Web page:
An Apple Is A Failed Orange: Boghossian’s Error

So this Peter Boghossian guy seems to be the atheist du jour since I went on hiatus. I’m not surprised that John W. Loftus sings his praises. Loftus has a penchant for finding bad atheist arguments and running with them, and his latest crusade to end philosophy of religion seems no different. In fact, it’s based mostly on Boghossian’s rhetoric. Why should we end philosophy of religion? Because faith is a failed epistemology! That, in a nutshell, is Loftus’ answer. If it seems laughable, don’t blame me. As usual, Loftus gives no good arguments, no evidence, no good reason, just… rhetoric.

Many writers have already dismantled Boghossian’s scholarship, so why should I say anything? I don’t know, actually. I’m trying to force myself back into writing and honestly, I’m not too into the idea of lobbing shots at these self-proclaimed defenders of reason. But the flipside is that these people persuade large groups of people with their illogic.

If you’re a theist, and especially if you’re a Christian, all you need to know is this: Boghossian and Loftus seem persuasive, but they’re just attacking strawmen. Yes, it’s true: faith has no method and no system. That’s because it was never designed to be an epistemology in the first place! Faith, to the Christian, is really no different than the faith Loftus and Boghossian exhibit when they aim to publish books. There is no “proof” when you start writing that you’ll be published. No. Instead, the author trudges forward by hard work and, ahem… faith that their hard work will produce the desired results.

As an apple cannot be a failed orange, so faith cannot be failed epistemology. Without faith we’d have less books, less business ventures, and less successful relationships, because faith is a central component in each. This discussion can and should end for good, but I’m pretty sure it won’t. Atheists will always misconstrue “faith” as a bad thing and attack it. That’s just what they do!

7 Comments

  1. VQ says:

    Hey cl,

    You’re back! Good to see! Did you hear the McGrew v. Boghossian debate on Unbelievable? It’s worth a listen. Seems he wants to play the nice guy, but he also has some more sinister sections of his Manual for Creating Atheists. He wants to get religious faith diagnosed as a mental illness, and he wants to change tax policies, etc. to destroy religion. I think he’s dangerous.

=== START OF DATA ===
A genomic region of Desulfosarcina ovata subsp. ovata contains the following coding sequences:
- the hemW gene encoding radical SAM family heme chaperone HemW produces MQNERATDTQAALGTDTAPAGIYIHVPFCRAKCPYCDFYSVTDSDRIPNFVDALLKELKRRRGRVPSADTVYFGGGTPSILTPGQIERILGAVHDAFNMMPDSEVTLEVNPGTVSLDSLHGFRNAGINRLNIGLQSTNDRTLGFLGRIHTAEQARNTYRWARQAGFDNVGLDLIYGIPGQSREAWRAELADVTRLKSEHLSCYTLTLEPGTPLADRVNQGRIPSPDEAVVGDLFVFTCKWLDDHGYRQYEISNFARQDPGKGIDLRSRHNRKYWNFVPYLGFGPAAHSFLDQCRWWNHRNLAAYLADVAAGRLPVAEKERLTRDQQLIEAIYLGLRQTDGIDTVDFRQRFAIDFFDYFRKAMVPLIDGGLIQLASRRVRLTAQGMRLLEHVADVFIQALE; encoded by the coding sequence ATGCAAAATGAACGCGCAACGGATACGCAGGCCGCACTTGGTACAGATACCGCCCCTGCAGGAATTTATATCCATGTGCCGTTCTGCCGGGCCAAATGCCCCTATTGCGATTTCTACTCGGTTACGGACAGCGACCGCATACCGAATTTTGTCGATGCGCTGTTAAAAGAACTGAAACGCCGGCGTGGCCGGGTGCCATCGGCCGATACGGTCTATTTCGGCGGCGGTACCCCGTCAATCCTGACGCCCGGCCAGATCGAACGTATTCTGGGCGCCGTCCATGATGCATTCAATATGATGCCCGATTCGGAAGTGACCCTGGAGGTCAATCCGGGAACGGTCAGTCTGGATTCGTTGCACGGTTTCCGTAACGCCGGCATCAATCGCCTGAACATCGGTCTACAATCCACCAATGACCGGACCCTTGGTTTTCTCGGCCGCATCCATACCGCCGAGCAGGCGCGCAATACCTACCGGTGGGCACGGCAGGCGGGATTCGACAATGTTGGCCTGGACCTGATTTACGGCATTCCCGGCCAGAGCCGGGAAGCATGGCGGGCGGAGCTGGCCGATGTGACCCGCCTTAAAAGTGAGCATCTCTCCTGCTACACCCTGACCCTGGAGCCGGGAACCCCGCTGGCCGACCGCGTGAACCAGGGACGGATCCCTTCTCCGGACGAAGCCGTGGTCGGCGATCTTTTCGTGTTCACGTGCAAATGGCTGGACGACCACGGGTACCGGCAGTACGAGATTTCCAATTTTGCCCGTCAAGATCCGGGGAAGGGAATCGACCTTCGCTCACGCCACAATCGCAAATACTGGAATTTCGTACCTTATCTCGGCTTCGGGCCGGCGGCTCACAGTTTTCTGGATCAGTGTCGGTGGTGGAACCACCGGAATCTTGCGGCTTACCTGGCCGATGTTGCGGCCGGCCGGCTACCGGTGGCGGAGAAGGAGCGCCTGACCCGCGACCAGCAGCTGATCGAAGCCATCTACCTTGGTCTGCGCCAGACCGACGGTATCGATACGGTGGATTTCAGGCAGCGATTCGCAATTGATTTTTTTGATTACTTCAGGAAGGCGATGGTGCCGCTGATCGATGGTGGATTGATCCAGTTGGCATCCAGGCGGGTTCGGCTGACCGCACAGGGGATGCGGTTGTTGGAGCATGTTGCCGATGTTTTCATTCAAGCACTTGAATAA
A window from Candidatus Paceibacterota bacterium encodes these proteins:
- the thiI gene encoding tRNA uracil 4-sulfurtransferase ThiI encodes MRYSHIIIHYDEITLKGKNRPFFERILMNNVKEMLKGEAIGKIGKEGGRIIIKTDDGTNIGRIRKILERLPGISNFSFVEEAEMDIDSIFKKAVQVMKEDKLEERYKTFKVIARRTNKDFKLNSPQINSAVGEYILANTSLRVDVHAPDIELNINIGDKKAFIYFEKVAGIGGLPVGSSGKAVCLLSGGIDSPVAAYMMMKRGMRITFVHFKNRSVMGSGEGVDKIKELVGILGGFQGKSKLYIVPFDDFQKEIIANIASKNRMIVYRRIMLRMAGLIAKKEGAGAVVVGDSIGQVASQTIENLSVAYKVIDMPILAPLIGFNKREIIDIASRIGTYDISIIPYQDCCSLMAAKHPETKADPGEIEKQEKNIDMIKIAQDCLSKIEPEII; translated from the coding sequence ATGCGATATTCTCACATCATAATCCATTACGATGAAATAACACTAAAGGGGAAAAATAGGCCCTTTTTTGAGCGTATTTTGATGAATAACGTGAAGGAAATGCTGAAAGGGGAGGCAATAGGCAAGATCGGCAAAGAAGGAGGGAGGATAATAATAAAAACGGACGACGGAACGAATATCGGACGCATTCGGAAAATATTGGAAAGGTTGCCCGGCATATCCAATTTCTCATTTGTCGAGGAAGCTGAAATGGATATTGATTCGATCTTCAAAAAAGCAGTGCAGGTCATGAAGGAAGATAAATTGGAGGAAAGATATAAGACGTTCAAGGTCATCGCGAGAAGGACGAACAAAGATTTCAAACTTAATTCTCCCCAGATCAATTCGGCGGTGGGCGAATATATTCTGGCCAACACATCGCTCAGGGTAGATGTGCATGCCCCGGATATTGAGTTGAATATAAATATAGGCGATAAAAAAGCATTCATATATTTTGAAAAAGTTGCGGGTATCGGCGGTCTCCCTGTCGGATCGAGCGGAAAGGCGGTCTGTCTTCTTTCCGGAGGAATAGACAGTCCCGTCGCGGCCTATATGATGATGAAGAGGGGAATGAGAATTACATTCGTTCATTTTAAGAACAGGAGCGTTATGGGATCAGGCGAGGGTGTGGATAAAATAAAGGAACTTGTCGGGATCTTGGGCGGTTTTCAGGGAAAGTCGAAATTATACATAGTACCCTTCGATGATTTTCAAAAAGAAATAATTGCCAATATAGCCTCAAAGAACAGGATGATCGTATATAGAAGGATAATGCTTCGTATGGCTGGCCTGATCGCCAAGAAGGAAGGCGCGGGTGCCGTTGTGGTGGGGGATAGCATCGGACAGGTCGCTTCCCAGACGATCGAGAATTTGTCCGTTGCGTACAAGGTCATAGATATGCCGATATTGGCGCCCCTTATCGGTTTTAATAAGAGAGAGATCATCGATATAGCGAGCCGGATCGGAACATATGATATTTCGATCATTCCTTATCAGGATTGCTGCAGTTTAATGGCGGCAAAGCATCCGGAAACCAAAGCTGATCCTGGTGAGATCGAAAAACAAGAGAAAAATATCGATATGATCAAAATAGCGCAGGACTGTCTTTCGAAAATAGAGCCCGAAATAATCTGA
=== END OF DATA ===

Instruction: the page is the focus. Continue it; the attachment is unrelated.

Best,

    VQ

  2. TMG says:

    Hello cl,
    I was an atheist a few years ago, and I used to follow the “commonsenseatheism” blog. Your comments there forced me to reconsider my views, and now I’m a monotheist. But I’m not a Christian; I’m a Muslim.

    Why? Because the concept of the Trinity is completely illogical. It violates the law of identity. Moreover, St. Paul (may he burn in Hell for misleading others) never actually met Jesus. The Christian faith rests on Jesus’ resurrection after his death, but nowhere does Jesus talk about the significance of his crucifixion.

  3. credulo says:

    Hello, CL! It’s good to see you have returned!
    Are you interested to continue with the debates?
    Also, a hint: how about to make a book of all your blog, using the Blog Booker service?

  4. cl says:

    Hello back, I’m not sure one post in 3 months counts as a “return” but now that the year is over I foresee some writing. I’m getting the itch again. Although, not so much for the (a)theism stuff, at least not the same way it was. I’ve been thinking about writing creatively about that type of stuff, i.e. using well-developed characters to deliver the messages and arguments. Who knows.

    I’m definitely into continuing the debates. Did you have anybody in mind? The one person that comes to mind for me even after over a year off the scene is Jeff Lowder. I like that guy.

    As for the book, yeah, I always intended to make a book out of the blog. Thanks for the link and Merry Christmas

  5. cl says: